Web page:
Ah, camping! Your own outdoor movie theater!

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By Chuck Woodbury
Ah, camping! Sitting under the stars by the campfire, telling scary ghost stores, making and eating yummy s’mores — marveling at the heavens above, a million stars, as the light of the fire fades.

Ah, camping! Your own outdoor movie theater!

But wait! That is so Stone Age! It’s 2019 — the age of your own outdoor movie theater! Better have some big ol’ boombox speakers for a realistic experience!

Ah, camping! Your own outdoor movie theater!

If this is your thing, well. . . that’s fine, just don’t camp next door to me (okay, wear your headphones, maybe that works). Read more at Winnebago Life.

Happy camping!

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Mary C

Several years ago at a state park in Oregon we were inside our MH enjoying the early evening quiet when all of a sudden there was a bunch of commotion at the site next to us. They had already outlined their “space” with lights, but now a large movie screen came up on the side of their trailer, a blow-up couch was inflated, the popcorn machine started popping and the man was working the controls to set up for the movie. As soon as my husband opened the door he hollered over that once he had the system set just right he would turn the sound down. Yeah, the sound was down but the boom of the movie kept me up till 11:00 – the official quiet time.

Just stay home!!!!

Keh

Movie screens and boom box speakers. Just what I want to have set up next to me. Stay home if you want to see a movie.

Patti Lounsbury

We actually had a good experience with this kind of situation once…just once. The folks who had a projector and sheet invited everyone at the campground to gather for an outside viewing of the Wizard of Oz. We all had a blast! But that was the only time that happened. We had neighbors at our favorite campground (luckily only for two nights) last year who had a huge outdoor screen and loud sound system, (but not after quiet hours thanks to the park owners) who just sat and watched TV all day. They weren’t youngsters, more like my age,and had no kids with them. I just don’t see the point of it. They didn’t even come down to the river to watch the train go by. Hmm?

Colin Grant

It’s time for parks that enforce noise rules and areas without campfires.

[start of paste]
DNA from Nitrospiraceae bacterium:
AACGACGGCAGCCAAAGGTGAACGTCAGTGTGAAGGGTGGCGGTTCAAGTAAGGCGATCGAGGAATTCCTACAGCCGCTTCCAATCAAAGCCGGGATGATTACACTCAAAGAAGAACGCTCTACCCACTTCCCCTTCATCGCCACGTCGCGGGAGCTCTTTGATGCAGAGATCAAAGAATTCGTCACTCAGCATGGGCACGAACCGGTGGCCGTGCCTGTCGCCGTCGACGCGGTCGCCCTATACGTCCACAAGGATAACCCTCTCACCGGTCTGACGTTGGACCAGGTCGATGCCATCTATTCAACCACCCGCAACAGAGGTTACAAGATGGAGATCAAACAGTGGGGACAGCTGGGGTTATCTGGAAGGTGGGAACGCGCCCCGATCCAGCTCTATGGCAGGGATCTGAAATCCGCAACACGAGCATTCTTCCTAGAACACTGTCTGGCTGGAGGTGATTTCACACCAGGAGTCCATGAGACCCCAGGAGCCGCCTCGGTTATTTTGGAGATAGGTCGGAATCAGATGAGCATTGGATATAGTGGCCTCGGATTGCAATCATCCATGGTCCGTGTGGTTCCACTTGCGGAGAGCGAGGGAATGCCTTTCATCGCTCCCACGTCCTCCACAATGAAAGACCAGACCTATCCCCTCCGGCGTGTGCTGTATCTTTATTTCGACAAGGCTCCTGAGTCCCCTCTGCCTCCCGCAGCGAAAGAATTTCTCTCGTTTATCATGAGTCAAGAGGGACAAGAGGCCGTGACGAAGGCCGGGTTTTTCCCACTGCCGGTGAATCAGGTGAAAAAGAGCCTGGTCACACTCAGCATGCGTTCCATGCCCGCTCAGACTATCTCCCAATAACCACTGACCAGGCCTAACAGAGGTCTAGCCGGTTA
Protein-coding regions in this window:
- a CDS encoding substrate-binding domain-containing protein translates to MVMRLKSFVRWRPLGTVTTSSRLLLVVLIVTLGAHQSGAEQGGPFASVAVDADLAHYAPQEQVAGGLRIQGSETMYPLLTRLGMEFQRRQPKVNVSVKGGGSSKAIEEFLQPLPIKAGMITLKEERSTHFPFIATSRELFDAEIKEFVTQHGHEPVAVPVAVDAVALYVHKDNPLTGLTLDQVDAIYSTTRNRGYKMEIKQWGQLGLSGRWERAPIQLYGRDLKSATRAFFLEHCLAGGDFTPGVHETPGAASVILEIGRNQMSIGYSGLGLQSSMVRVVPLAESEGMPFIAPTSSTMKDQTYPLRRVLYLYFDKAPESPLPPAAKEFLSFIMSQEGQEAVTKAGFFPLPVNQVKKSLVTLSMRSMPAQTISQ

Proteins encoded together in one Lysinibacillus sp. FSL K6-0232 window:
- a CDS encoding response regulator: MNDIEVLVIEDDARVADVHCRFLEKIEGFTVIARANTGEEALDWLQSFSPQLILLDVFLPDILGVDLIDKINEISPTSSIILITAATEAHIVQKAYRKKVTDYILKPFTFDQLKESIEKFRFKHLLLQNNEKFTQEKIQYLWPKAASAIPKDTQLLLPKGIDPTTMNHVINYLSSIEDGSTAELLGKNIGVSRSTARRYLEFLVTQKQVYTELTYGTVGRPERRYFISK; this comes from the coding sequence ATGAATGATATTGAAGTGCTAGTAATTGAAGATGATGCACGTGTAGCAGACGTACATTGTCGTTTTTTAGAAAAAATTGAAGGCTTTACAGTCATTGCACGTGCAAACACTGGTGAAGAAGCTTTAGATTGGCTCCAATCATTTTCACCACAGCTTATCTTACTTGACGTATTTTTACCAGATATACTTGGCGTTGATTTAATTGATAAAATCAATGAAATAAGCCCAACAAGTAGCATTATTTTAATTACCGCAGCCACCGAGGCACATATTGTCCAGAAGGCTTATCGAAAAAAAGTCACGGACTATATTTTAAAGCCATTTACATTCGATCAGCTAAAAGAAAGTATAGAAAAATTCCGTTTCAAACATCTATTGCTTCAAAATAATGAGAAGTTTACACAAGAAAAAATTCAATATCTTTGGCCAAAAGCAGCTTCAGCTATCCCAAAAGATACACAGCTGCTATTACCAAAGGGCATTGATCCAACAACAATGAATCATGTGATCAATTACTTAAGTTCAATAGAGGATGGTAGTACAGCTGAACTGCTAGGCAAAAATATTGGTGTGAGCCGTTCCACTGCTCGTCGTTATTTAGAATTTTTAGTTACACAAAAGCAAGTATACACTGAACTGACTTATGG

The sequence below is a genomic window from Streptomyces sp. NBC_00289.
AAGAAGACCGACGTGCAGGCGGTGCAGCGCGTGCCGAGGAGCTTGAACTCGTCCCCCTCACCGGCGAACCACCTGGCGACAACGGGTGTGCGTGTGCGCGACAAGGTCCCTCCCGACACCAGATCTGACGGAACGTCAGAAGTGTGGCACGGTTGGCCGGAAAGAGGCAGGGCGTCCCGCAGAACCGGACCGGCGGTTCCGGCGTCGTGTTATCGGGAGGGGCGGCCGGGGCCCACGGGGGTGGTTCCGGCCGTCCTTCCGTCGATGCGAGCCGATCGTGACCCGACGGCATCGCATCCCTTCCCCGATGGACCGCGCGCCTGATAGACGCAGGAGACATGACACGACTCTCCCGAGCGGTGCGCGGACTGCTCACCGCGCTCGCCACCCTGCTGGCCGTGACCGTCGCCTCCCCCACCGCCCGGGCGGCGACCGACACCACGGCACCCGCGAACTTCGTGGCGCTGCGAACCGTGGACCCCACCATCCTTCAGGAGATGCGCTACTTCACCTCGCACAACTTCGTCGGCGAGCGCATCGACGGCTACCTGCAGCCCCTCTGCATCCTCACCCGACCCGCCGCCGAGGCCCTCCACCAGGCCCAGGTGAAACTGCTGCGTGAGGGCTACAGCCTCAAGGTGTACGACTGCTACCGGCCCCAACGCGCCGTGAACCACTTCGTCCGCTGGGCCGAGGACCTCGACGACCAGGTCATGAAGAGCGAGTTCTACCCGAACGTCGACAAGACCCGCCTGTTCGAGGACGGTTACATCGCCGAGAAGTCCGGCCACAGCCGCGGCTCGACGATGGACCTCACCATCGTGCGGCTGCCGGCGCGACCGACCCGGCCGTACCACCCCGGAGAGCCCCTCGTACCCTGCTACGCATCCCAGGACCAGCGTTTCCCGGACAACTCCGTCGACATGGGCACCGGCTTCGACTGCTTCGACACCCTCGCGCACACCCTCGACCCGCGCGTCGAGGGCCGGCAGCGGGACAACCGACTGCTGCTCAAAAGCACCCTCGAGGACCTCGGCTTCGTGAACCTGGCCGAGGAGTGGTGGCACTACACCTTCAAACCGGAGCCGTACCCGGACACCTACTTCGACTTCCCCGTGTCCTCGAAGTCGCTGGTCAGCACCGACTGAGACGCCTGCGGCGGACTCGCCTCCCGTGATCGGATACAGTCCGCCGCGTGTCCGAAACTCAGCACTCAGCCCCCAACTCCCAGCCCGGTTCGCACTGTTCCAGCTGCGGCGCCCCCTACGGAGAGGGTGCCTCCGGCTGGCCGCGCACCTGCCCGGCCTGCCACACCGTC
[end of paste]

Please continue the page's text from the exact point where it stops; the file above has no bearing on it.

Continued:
Tom

A must have to enjoy the outdoors, a 56 “ TV and huge speakers. Next they’ll be trying to get their oversized lounge chair setup. I sometimes have a radio playing during the “day” but do a walk around to make sure I can’t hear it beyond my site.

Jim Anderson

Seems like it’s partly a generational thing. When we were last parked in a what they called an “RV RESORT” it seemed to us as we walked around the park that it was generally younger groups that were sitting outside staring at a big TV. While the older folks seemed to be sitting outside as well, except for the most part they were actually “TALKING” to each other….
Think it’s going to become an issue in commercial campgrounds that are already parking coaches way too close.. So we work hard to find places where we can really be camping and have plenty of space between rigs….
How about some Campground Etiquette, seems like that’s almost a relic of the past.

JBC

OK, I’ve had enough. I bought my RV to explore the country and enjoy getting away from the trappings of information overload. Camping as we knew it and the way many of us embrace it is a thing of the past. The push to take ‘it’ with you is destroying the camping experience. The last thing, the very last thing I want near me when camping is the noise of a radio (streamed music), TV, etc. The promotion of these products associated with RVing, camping, etc is offensive to the perceived experience. If you want to ‘take it with you’ – then stay home. One RVer wrote in concerned about positioning his 4 TVs. Have these people no sense of how these products destroy any sense of comfort for their neighbors and others within the campground/camping site? Yup, there is nothing like settling in and finding 8 people next door gathering around their exterior ‘entertainment’ center to watch a football game – at full volume no less. They buy the amenities, they feel they have/HAVE to use them.